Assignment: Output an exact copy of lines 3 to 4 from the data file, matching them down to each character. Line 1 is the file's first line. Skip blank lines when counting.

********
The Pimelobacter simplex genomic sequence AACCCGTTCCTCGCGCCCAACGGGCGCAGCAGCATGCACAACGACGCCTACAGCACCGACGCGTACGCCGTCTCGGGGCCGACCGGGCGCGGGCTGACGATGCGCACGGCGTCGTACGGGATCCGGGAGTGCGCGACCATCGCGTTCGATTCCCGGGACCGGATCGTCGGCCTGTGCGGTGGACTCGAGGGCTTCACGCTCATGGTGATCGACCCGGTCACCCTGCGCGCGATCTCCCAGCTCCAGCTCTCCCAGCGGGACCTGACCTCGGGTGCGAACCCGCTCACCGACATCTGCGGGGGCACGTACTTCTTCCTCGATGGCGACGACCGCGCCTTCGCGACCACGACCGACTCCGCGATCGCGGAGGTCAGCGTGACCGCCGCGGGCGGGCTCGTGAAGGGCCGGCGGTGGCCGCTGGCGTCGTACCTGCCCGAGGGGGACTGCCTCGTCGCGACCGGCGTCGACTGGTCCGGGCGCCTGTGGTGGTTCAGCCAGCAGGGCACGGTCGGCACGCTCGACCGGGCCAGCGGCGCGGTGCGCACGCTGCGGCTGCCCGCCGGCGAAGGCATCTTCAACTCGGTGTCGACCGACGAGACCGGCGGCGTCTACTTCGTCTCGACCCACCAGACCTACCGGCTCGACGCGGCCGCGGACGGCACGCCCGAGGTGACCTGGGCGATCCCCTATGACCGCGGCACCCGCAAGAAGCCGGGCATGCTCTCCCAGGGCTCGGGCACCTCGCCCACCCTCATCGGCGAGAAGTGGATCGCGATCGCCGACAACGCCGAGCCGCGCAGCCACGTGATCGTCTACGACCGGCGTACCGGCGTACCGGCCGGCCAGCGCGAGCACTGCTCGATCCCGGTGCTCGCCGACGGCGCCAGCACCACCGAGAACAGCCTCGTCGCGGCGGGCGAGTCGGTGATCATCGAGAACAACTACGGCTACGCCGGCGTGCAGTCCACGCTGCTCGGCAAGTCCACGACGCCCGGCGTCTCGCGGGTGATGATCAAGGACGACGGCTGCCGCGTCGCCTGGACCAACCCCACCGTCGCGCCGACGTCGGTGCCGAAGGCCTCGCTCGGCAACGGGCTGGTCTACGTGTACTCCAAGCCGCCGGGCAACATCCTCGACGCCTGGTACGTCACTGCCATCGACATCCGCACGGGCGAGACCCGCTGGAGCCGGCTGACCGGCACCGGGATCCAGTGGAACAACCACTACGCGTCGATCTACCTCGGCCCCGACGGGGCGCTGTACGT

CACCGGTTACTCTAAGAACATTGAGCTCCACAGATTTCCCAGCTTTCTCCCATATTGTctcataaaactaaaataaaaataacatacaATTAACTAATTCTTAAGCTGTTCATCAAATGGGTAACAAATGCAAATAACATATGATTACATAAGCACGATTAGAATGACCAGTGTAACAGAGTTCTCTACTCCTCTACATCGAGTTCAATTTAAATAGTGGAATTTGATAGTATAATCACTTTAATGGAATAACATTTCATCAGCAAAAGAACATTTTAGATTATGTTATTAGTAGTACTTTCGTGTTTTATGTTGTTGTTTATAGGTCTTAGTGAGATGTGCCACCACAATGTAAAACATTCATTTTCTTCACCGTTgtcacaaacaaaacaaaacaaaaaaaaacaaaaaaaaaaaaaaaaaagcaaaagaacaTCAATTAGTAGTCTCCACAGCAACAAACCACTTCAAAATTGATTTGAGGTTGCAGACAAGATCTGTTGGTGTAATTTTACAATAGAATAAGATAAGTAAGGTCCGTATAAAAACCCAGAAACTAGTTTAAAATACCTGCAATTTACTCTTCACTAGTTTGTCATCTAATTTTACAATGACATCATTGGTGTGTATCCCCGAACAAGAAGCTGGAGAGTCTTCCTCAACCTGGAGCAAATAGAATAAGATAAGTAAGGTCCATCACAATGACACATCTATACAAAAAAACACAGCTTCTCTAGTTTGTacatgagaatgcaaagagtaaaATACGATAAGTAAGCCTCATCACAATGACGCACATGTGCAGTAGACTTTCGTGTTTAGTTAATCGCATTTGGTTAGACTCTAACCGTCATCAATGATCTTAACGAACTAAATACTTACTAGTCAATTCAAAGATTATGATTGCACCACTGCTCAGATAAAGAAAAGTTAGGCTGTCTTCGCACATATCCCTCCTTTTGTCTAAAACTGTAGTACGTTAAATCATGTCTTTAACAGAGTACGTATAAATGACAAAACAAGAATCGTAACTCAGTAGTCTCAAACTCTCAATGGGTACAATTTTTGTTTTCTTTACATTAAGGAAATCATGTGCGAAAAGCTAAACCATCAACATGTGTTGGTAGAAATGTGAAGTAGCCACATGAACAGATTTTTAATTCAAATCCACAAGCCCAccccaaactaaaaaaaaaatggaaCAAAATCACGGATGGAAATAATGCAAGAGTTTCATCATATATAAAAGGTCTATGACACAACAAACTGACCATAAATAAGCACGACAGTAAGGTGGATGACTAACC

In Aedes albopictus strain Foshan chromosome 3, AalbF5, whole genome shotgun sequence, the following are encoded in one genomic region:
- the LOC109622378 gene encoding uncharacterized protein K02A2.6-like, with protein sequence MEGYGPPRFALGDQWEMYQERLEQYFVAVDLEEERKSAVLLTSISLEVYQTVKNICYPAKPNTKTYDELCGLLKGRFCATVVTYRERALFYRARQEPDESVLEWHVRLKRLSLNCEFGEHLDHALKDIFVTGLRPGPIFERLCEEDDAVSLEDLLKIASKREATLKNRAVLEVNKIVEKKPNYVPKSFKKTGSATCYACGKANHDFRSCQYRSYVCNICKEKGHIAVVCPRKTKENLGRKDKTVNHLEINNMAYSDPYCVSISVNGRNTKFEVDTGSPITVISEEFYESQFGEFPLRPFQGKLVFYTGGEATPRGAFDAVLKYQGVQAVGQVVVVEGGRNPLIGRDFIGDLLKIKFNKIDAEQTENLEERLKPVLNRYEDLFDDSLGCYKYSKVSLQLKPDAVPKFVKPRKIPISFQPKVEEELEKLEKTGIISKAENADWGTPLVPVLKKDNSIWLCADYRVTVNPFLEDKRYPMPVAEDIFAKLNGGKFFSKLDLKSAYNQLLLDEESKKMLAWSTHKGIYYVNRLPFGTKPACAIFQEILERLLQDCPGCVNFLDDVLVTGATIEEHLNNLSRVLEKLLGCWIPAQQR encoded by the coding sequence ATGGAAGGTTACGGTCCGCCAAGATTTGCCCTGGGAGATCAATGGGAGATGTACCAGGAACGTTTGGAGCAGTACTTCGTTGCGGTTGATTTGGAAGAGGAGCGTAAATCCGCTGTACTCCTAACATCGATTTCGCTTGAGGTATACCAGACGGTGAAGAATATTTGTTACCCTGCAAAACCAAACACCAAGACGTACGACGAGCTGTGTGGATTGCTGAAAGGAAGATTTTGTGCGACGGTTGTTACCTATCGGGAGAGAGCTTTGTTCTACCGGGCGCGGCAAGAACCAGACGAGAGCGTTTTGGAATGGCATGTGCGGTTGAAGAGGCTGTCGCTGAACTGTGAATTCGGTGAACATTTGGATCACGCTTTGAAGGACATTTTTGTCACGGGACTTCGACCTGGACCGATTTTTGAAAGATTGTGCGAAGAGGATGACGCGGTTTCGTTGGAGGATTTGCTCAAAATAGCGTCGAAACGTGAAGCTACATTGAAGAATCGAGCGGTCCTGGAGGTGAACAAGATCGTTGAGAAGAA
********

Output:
In Aedes albopictus strain Foshan chromosome 3, AalbF5, whole genome shotgun sequence, the following are encoded in one genomic region:
- the LOC109622378 gene encoding uncharacterized protein K02A2.6-like, with protein sequence MEGYGPPRFALGDQWEMYQERLEQYFVAVDLEEERKSAVLLTSISLEVYQTVKNICYPAKPNTKTYDELCGLLKGRFCATVVTYRERALFYRARQEPDESVLEWHVRLKRLSLNCEFGEHLDHALKDIFVTGLRPGPIFERLCEEDDAVSLEDLLKIASKREATLKNRAVLEVNKIVEKKPNYVPKSFKKTGSATCYACGKANHDFRSCQYRSYVCNICKEKGHIAVVCPRKTKENLGRKDKTVNHLEINNMAYSDPYCVSISVNGRNTKFEVDTGSPITVISEEFYESQFGEFPLRPFQGKLVFYTGGEATPRGAFDAVLKYQGVQAVGQVVVVEGGRNPLIGRDFIGDLLKIKFNKIDAEQTENLEERLKPVLNRYEDLFDDSLGCYKYSKVSLQLKPDAVPKFVKPRKIPISFQPKVEEELEKLEKTGIISKAENADWGTPLVPVLKKDNSIWLCADYRVTVNPFLEDKRYPMPVAEDIFAKLNGGKFFSKLDLKSAYNQLLLDEESKKMLAWSTHKGIYYVNRLPFGTKPACAIFQEILERLLQDCPGCVNFLDDVLVTGATIEEHLNNLSRVLEKLLGCWIPAQQR encoded by the coding sequence ATGGAAGGTTACGGTCCGCCAAGATTTGCCCTGGGAGATCAATGGGAGATGTACCAGGAACGTTTGGAGCAGTACTTCGTTGCGGTTGATTTGGAAGAGGAGCGTAAATCCGCTGTACTCCTAACATCGATTTCGCTTGAGGTATACCAGACGGTGAAGAATATTTGTTACCCTGCAAAACCAAACACCAAGACGTACGACGAGCTGTGTGGATTGCTGAAAGGAAGATTTTGTGCGACGGTTGTTACCTATCGGGAGAGAGCTTTGTTCTACCGGGCGCGGCAAGAACCAGACGAGAGCGTTTTGGAATGGCATGTGCGGTTGAAGAGGCTGTCGCTGAACTGTGAATTCGGTGAACATTTGGATCACGCTTTGAAGGACATTTTTGTCACGGGACTTCGACCTGGACCGATTTTTGAAAGATTGTGCGAAGAGGATGACGCGGTTTCGTTGGAGGATTTGCTCAAAATAGCGTCGAAACGTGAAGCTACATTGAAGAATCGAGCGGTCCTGGAGGTGAACAAGATCGTTGAGAAGAA